Friday, July 16, 2010

noserib dilemna

Most noseribs go in the exact middle of the space between the main ribs. Some are off-center to accommodate other hardware in the way - like the jury strut.

Does this noserib go inboard or outboard of the jury strut? According to the reproduction of the original parts manual, showing the built-up ribs, it goes inboard.

If I look at the post-WWII BC-12D owner's manual with the stamped ribs, it goes outboard of the jury strut, though snugged up to it.

That's not really an authoritative source, though, given this is a pre-WWII plane with the built-up ribs. On the other hand, take a look at that first picture, with the patterns of where the ribs used to be in the varnish. Those are the original spars from the factory, with a stamped serial number plate nailed into one spar. So the rib was actually outboard when it came out of the factory - despite the parts manual's indication - and the post-war planes kept that rib placement and made it official.

Do I restore to the documentation, or to the original condition?


  1. Put one rib on each side, then you're good to go whatever happens!

    (Don't you just love helpful suggestions like this?)


  2. I would say that the support just needs to be close to the middle of the gap. This should be the best way to support the leading edge material, and inboard vs. outboard makes little difference so long as the leading edge material is supported and is not deformed by the slant of said support rib. I would also check with whoever is going to be certifing this plane, as they may call for something like what Peter says, ie. double up support. I know not much real help either, I'm just a mechanics of materials geek, so I may be missing something important, esp. aero related.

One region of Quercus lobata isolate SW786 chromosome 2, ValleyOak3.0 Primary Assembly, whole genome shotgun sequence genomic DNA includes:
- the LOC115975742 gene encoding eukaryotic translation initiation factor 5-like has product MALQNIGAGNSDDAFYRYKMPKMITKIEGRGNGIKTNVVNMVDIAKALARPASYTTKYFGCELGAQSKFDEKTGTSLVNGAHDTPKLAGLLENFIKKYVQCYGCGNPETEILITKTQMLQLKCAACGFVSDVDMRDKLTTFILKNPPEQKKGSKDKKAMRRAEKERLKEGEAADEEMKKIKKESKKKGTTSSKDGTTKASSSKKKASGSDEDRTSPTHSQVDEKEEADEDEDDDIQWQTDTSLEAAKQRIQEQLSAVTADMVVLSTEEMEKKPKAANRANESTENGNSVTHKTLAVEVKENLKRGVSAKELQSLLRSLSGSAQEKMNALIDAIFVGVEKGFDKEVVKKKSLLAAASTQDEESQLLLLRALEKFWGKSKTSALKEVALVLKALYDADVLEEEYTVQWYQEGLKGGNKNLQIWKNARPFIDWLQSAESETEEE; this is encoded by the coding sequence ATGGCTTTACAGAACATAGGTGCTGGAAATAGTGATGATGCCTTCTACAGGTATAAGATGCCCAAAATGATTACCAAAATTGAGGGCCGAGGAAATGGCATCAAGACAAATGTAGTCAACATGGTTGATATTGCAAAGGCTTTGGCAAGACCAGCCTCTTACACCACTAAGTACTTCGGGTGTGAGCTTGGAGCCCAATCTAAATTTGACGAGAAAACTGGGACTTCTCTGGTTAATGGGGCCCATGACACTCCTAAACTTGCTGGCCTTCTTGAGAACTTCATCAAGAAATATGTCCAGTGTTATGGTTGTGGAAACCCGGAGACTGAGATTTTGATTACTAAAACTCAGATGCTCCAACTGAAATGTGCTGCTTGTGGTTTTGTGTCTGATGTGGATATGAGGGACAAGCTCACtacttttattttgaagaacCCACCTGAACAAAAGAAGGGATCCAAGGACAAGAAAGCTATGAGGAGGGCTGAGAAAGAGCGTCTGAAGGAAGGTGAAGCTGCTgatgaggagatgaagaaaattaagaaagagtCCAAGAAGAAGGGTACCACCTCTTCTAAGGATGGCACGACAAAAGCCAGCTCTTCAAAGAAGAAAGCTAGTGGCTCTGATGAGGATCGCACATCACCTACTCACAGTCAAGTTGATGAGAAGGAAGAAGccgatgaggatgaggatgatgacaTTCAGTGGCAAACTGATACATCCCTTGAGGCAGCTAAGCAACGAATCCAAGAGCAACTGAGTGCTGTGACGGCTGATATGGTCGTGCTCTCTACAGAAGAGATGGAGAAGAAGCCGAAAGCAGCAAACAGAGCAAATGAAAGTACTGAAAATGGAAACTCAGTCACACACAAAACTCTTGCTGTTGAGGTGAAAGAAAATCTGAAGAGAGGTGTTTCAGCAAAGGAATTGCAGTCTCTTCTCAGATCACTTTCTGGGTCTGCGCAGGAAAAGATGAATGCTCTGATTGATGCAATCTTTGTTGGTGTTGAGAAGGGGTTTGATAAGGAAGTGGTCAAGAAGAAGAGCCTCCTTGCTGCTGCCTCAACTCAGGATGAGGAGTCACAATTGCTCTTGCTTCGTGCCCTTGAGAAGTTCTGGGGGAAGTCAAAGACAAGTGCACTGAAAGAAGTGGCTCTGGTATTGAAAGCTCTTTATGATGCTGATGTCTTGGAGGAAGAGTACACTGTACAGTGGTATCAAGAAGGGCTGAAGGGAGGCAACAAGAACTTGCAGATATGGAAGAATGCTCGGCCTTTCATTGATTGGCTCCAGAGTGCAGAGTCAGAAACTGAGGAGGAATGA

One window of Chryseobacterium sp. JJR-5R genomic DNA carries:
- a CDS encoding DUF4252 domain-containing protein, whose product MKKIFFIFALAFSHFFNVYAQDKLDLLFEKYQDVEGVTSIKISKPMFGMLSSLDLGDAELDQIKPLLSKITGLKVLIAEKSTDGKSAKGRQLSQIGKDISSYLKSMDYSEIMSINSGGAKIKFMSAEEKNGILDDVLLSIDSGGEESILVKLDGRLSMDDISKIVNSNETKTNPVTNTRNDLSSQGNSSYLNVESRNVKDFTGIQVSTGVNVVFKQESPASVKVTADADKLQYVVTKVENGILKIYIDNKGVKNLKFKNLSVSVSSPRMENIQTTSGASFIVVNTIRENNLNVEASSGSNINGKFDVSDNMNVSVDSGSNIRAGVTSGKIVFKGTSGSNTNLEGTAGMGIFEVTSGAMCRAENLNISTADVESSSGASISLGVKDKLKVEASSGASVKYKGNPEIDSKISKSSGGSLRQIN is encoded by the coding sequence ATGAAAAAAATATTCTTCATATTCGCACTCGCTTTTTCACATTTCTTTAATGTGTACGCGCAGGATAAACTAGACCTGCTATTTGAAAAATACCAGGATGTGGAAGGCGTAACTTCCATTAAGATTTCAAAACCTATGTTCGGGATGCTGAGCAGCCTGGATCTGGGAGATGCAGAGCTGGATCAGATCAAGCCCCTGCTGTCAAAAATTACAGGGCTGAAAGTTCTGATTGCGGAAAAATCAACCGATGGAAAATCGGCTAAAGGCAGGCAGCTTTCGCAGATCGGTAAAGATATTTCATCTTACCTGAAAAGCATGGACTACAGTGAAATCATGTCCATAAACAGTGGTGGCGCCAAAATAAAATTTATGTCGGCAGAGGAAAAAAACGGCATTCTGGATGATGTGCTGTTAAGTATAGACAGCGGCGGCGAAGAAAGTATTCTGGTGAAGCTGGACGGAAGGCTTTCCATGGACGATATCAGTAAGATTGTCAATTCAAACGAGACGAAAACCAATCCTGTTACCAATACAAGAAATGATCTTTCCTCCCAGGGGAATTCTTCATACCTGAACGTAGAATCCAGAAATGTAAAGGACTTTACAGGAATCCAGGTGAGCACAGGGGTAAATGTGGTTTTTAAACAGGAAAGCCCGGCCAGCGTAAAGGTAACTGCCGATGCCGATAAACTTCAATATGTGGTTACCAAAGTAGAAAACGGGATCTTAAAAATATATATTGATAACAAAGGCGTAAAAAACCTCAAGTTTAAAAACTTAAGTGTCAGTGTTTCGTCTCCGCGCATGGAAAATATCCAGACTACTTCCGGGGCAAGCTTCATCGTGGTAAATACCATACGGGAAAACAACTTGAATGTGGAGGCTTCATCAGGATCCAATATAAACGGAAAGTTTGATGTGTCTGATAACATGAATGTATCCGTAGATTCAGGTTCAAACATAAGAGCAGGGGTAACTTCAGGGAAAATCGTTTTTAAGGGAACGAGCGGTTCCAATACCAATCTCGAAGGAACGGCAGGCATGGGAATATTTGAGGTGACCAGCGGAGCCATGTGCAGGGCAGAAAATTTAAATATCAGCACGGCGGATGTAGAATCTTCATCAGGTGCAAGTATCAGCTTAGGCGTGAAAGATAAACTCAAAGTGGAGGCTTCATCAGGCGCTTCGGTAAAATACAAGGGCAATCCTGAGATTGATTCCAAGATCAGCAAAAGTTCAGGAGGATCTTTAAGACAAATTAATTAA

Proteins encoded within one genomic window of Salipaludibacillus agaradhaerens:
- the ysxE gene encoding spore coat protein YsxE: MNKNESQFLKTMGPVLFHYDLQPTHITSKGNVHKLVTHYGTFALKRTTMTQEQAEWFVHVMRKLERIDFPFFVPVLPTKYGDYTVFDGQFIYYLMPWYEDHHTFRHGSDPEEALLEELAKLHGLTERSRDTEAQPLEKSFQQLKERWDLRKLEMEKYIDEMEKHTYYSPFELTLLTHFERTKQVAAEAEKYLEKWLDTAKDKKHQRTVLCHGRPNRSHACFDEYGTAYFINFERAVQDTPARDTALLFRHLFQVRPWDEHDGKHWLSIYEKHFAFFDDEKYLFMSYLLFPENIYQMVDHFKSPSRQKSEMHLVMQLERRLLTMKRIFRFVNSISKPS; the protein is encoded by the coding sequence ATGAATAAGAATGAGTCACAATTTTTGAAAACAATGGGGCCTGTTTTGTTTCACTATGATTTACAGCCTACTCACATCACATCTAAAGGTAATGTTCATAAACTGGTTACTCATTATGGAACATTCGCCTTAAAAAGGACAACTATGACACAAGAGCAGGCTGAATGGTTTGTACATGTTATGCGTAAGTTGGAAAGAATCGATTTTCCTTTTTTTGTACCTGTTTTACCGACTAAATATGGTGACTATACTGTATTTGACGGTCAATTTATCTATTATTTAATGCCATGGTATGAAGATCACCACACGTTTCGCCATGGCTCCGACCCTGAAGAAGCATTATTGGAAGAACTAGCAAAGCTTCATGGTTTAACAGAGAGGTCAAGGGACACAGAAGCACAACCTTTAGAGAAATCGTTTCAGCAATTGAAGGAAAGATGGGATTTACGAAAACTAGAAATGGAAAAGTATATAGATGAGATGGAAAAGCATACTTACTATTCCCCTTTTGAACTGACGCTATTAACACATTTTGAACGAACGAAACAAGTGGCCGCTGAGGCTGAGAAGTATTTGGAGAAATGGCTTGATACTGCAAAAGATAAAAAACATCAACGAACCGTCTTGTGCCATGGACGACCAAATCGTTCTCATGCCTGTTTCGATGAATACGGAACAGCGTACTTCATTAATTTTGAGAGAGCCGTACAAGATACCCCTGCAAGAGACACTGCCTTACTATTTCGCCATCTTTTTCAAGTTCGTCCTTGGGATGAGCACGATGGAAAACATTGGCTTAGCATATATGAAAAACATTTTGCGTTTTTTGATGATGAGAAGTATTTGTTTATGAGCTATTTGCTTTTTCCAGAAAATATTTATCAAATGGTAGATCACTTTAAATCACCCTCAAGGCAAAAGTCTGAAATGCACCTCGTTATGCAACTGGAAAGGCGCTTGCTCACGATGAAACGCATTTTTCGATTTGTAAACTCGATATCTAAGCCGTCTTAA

3. Pragmatically, well... it didn't fall out of the sky in the last fifty years. Prolly won't in the next fifty either.

    Frankly, I suspect it doesn't really matter. But Mr. P knows all... :)

  4. Just me, but I'd go back to the 'original' configuration...

  5. I'd go with original placement - two reasons:

    1) Like Jenny said - it flew that way for a lotta years that way; seems doubtful it'll fly any less the same way in future.

    2) Having been indirectly involved, a few times, in "that what the book says/shows" vs. how the guys who actually build the stuff (and know what really works, and is safe) do out in the shop - I'll tend (unless the shop guys are proven dodos) to go with how it got built.